“I say go Bloomberg — he’s going to give Trump a run for his money and he runs a successful business,” she said. “The city, as far as I know, was thriving — he did have a tough Stop-and-Frisk policy that everyone keeps using against him but honestly, I say he can handle it. The only thing I’m not sure about is how often he’s switched parties.”

When he first became mayor in 2002, Bloomberg ran as a Republican, but when he ran for his third term he switched his affiliation to be an independent. Last year, he switched his party affiliation to become a registered Democrat, a move that also sparked rumors that he was planning to jump into the presidential race.

Brianna Wagner, FCRH ’21, who identifies as a Democrat and often attends College Democrats meetings, said so far she favors Kamala Harris and Elizabeth Warren in the primary.

“A lot can change, but right now, I don’t see Bloomberg having a chance with my demographic,” said Wagner. “We’re energized by these strong female candidates, and he has not yet done anything to differentiate himself from other older, wealthy male candidates.”

Bloomberg has a net worth of $53.6 billion, making him the ninth richest person in the world, according to Forbes’ list of billionaires. Many Democrats are concerned that he would funnel a lot of that money into his campaign at a time when many Democrats are trying to turn to grass roots funding and plan to tax the rich.

Another main concern with Bloomberg’s candidacy is its timing. Given how late he would have to start campaigning in comparison with other Democrats, his advisors say he would skip the early primary states.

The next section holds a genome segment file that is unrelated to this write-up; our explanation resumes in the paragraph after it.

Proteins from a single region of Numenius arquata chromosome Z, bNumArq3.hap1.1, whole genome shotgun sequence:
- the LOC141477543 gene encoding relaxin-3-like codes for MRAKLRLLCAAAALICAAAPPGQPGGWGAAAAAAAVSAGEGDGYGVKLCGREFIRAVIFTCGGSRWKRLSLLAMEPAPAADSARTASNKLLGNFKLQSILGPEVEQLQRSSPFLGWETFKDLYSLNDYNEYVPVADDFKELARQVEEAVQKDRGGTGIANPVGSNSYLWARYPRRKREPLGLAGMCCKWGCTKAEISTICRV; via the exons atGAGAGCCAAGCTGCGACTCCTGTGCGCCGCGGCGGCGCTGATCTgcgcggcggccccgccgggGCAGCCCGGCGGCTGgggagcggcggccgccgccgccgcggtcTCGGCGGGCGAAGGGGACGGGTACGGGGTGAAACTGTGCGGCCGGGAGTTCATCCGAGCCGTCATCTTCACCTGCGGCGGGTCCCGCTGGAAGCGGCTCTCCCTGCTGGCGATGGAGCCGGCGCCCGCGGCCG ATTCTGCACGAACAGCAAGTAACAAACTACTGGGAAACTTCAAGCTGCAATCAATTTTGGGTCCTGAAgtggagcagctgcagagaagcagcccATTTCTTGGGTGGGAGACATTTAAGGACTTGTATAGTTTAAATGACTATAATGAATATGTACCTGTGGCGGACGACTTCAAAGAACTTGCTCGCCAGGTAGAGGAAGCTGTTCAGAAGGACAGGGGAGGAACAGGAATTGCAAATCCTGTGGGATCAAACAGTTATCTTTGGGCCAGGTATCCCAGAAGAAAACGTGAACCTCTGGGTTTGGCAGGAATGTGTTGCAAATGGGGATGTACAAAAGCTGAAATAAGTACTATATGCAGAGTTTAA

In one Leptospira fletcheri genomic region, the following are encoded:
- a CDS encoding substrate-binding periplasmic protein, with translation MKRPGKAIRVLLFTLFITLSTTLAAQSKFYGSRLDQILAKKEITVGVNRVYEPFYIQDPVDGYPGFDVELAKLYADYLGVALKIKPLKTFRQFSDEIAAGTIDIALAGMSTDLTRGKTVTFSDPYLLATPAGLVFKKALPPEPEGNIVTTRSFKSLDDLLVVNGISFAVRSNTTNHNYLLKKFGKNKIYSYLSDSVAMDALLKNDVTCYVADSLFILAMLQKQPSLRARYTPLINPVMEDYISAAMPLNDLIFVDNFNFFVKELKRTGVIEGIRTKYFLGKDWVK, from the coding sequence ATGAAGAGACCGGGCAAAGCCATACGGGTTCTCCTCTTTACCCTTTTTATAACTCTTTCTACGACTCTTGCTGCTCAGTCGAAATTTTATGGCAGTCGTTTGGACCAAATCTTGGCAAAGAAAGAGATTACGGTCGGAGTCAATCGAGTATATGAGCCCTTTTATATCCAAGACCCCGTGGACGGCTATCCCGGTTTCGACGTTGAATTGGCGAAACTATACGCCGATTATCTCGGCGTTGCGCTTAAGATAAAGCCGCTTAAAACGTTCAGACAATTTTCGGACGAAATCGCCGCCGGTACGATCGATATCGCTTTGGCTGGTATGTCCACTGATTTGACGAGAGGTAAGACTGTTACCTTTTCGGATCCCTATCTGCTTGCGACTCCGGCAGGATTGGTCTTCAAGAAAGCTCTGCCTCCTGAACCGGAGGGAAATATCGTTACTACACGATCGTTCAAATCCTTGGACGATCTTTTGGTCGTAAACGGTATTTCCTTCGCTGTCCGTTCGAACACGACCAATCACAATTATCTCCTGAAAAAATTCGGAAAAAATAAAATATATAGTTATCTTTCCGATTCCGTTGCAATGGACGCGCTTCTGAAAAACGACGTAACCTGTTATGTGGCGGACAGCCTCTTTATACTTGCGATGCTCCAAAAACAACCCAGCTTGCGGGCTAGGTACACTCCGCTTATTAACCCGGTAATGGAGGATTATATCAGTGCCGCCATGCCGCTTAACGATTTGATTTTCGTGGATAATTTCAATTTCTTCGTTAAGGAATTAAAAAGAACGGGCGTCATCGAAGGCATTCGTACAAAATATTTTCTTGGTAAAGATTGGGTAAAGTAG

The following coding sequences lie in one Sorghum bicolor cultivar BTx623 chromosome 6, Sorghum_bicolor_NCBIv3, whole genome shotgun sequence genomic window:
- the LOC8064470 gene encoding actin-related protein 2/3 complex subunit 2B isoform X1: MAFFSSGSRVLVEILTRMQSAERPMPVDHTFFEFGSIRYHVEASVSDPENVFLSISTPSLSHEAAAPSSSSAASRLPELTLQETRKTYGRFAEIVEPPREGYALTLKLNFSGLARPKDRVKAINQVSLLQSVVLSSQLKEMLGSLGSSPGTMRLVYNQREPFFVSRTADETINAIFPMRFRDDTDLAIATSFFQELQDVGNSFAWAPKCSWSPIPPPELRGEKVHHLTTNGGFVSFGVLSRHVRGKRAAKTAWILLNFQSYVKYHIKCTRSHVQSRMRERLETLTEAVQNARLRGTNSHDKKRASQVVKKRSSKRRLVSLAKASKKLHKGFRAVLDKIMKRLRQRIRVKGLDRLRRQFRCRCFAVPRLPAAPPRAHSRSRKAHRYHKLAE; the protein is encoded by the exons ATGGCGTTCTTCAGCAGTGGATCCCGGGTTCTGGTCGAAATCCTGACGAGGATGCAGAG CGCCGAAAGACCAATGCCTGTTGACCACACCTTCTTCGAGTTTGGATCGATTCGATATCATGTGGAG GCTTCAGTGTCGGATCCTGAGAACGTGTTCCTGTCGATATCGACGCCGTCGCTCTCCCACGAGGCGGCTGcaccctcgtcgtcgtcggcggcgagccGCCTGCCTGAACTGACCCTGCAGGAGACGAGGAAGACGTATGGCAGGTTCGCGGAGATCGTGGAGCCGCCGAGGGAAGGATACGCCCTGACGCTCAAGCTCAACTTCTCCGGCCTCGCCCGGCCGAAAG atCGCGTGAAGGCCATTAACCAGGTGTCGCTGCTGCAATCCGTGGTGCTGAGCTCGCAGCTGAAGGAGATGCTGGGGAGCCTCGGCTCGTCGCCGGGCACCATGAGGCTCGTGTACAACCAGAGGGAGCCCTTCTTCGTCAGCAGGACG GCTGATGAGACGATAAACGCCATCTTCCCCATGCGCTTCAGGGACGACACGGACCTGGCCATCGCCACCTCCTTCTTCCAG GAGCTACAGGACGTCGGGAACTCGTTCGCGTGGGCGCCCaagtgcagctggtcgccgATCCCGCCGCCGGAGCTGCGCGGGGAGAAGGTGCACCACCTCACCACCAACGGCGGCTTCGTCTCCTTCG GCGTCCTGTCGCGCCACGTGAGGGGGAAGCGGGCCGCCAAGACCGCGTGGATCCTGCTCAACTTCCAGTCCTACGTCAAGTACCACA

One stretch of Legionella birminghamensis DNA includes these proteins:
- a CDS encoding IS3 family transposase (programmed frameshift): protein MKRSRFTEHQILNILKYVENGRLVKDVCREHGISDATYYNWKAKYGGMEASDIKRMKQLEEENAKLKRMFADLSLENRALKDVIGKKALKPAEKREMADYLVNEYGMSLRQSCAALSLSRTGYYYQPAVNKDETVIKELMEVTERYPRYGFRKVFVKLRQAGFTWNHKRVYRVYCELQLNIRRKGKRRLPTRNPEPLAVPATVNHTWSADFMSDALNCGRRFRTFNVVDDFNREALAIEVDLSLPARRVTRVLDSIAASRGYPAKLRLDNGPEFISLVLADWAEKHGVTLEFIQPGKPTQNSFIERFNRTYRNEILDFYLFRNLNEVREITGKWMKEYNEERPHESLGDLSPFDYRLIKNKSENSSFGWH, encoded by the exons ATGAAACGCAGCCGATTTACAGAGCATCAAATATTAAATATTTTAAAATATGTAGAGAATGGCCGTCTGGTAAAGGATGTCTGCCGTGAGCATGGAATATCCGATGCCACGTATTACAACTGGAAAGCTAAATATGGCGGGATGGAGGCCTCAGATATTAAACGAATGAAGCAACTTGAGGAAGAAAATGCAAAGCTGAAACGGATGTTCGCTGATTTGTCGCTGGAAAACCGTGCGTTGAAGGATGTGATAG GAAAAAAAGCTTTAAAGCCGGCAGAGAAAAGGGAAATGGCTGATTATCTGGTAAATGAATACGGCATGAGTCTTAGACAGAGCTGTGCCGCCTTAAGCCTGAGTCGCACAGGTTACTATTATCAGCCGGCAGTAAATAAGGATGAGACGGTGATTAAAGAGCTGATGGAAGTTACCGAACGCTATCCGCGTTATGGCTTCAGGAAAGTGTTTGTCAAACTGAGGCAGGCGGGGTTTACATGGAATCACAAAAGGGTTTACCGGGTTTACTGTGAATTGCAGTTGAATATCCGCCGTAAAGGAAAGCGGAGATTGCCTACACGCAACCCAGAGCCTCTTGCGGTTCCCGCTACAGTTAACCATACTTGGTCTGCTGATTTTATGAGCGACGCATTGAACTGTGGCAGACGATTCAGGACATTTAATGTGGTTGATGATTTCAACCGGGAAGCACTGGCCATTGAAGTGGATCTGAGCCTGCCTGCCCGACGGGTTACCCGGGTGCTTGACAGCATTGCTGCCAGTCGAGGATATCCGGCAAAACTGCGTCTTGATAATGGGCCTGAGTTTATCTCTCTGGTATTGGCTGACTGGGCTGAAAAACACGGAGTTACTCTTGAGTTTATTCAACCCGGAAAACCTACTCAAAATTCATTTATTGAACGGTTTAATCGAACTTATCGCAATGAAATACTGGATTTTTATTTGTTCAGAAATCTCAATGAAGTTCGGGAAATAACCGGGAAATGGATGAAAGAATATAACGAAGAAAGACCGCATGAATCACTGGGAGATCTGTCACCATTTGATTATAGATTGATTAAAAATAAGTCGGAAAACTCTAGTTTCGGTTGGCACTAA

An op-ed for New York Times, entitled “Why N.Y.C. Mayors Have White House Dreams (and Voters Dash Them),” contended that New York City mayors are rarely able to trade Gracie Mansion for the White House. In 2008, Rudy Guiliani was unable to convert his political success in New York into a successful bid for president, and, in 1972, John Lindsay failed to win the nomination. The article claimed that different talents are necessary for each job.

In 2009, while he was mayor, Bloomberg gave Fordham’s commencement address and was given an honorary degree by the university. He referenced Mugz’s, frequently visited by Fordham undergraduates, and reminded students to call their mothers no matter where they ended up in life.

The Fordham College Democrats e-board refused to make a statement specifically on Bloomberg’s candidacy given that he has not officially announced his run and that they do not release opinions on candidates before the primary.

They did say that anyone who plans to vote in the primary should attempt to learn everything they can about each candidate so that they can make a well-informed decision.

Olivia Ingrassia, FCRH ’21, vice president of College Republicans, said she thinks it is unlikely that Bloomberg would get the nomination if he ran.

“We feel that Trump will succeed against any of the Democrats they are putting up, we haven’t really seen (Bloomberg) yet and we don’t really know how he’ll fare against the other primary candidates so it’s too early to tell,” said Ingrassia. “He’s more moderate than Elizabeth Warren and some of the other people on the left so it seems as if the party is heading toward a further left faction, so I don’t know if he’ll gain much traction. ”

Ingrassia said no matter who gets the nomination, almost all the members of their club plan to vote for Donald Trump.